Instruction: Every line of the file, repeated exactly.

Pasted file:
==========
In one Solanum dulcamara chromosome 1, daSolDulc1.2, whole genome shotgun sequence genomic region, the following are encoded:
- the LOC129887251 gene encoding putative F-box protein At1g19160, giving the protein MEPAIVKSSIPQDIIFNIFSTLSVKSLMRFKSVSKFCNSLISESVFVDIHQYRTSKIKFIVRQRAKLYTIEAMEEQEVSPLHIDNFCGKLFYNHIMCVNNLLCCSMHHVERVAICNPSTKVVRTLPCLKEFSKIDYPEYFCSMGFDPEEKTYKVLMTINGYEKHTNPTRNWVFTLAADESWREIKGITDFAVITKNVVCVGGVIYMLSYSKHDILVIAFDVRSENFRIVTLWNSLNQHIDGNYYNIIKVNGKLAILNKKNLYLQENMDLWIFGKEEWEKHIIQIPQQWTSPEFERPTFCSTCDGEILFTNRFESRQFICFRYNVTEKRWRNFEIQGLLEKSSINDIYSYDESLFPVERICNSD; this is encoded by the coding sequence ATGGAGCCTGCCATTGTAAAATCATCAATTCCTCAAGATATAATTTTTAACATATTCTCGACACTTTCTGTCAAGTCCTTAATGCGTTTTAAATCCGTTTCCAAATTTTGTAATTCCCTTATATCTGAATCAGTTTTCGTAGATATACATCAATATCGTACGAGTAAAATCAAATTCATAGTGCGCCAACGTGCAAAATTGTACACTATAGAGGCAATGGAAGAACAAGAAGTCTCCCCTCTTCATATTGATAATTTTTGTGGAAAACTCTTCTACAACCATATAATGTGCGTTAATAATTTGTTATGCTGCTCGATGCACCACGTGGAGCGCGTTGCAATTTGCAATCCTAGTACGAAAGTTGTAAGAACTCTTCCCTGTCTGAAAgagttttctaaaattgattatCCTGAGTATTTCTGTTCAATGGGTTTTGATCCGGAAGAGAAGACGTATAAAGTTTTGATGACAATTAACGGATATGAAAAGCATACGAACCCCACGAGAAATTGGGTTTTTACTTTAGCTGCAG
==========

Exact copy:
In one Solanum dulcamara chromosome 1, daSolDulc1.2, whole genome shotgun sequence genomic region, the following are encoded:
- the LOC129887251 gene encoding putative F-box protein At1g19160, giving the protein MEPAIVKSSIPQDIIFNIFSTLSVKSLMRFKSVSKFCNSLISESVFVDIHQYRTSKIKFIVRQRAKLYTIEAMEEQEVSPLHIDNFCGKLFYNHIMCVNNLLCCSMHHVERVAICNPSTKVVRTLPCLKEFSKIDYPEYFCSMGFDPEEKTYKVLMTINGYEKHTNPTRNWVFTLAADESWREIKGITDFAVITKNVVCVGGVIYMLSYSKHDILVIAFDVRSENFRIVTLWNSLNQHIDGNYYNIIKVNGKLAILNKKNLYLQENMDLWIFGKEEWEKHIIQIPQQWTSPEFERPTFCSTCDGEILFTNRFESRQFICFRYNVTEKRWRNFEIQGLLEKSSINDIYSYDESLFPVERICNSD; this is encoded by the coding sequence ATGGAGCCTGCCATTGTAAAATCATCAATTCCTCAAGATATAATTTTTAACATATTCTCGACACTTTCTGTCAAGTCCTTAATGCGTTTTAAATCCGTTTCCAAATTTTGTAATTCCCTTATATCTGAATCAGTTTTCGTAGATATACATCAATATCGTACGAGTAAAATCAAATTCATAGTGCGCCAACGTGCAAAATTGTACACTATAGAGGCAATGGAAGAACAAGAAGTCTCCCCTCTTCATATTGATAATTTTTGTGGAAAACTCTTCTACAACCATATAATGTGCGTTAATAATTTGTTATGCTGCTCGATGCACCACGTGGAGCGCGTTGCAATTTGCAATCCTAGTACGAAAGTTGTAAGAACTCTTCCCTGTCTGAAAgagttttctaaaattgattatCCTGAGTATTTCTGTTCAATGGGTTTTGATCCGGAAGAGAAGACGTATAAAGTTTTGATGACAATTAACGGATATGAAAAGCATACGAACCCCACGAGAAATTGGGTTTTTACTTTAGCTGCAG